The most widely used current designs are video-based eye trackers. A camera focuses on one or both eyes and records their movement as the viewer looks at some kind of stimulus. Most modern eye-trackers use the center of the pupil and infrared / near-infrared non-collimated light to create corneal reflections (CR). The vector between the pupil center and the corneal reflections can be used to compute the point of regard on surface or the gaze direction. A simple calibration procedure of the individual is usually needed before using the eye tracker.
Both bright and dark pupil eye tracking require active illumination, or in other words, that they require a controlled light source to be pointed at the user. The big difference in the setup is where the light source(s) are placed, either right next to the camera, or farther from the camera.
EyeTech has pursued dark-pupil eye tracking, and has focused on using that technology.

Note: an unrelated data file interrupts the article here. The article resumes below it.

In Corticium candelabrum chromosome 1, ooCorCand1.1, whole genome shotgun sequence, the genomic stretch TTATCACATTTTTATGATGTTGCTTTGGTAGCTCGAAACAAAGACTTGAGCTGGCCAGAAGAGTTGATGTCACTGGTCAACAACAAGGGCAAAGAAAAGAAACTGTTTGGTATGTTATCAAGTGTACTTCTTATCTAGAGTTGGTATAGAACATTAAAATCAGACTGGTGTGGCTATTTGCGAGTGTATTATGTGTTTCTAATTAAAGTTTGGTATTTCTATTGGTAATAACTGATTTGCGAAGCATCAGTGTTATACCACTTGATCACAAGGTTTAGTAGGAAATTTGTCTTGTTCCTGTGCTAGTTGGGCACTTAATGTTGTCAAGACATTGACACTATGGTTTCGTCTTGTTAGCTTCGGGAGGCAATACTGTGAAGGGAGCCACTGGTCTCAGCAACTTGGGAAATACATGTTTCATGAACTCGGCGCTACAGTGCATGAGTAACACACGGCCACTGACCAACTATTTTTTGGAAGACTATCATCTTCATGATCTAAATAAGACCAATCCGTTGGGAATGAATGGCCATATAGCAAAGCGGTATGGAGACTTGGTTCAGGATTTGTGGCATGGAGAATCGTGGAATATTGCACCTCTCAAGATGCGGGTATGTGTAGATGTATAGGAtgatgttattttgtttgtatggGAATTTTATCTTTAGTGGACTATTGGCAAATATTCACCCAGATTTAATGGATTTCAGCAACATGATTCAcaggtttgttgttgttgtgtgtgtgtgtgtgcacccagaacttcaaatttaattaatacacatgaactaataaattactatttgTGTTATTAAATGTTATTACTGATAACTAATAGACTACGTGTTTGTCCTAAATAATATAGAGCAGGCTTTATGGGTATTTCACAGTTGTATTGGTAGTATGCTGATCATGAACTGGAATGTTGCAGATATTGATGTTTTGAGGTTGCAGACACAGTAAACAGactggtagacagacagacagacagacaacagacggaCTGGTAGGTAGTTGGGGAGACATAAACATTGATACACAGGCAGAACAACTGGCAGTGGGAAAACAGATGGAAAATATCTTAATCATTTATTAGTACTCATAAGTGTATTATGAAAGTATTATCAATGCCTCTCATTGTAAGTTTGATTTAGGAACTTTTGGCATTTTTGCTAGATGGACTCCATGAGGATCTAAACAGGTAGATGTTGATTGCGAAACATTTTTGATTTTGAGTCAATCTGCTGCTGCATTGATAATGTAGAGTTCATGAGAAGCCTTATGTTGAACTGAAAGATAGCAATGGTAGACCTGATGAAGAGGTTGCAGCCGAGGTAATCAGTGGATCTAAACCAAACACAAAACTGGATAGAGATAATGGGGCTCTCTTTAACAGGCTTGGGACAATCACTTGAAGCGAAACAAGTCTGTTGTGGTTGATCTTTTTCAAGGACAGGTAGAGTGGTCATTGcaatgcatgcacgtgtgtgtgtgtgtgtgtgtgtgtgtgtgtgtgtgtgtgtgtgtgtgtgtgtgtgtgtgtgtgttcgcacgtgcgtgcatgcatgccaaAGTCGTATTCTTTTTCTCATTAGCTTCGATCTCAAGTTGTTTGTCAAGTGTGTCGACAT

Dark pupil eye tracking has been in use for over 40 years. In EyeTech's setup, two infrared light sources are placed a few inches on each side of a single camera to achieve the dark pupil eye tracking method. These two infrared light sources reflect off the cornea of the eye.
In demos at trade shows and use over the years, it has had better success across ethnicities and in more difficult lighting environments. Some demographics have a pupil that does not show up well with bright pupil eye tracking. Kind of like how some people easily have a red-eye effect in night time flash photography photos while other people rarely have a red eye effect, may be related.
And on a related side note, EyeTech has focused on remote eye tracking, instead of head mounted eye tracking, meaning that the eye trackers are placed away from the user instead of being mounted into a helmet or a pair of glasses.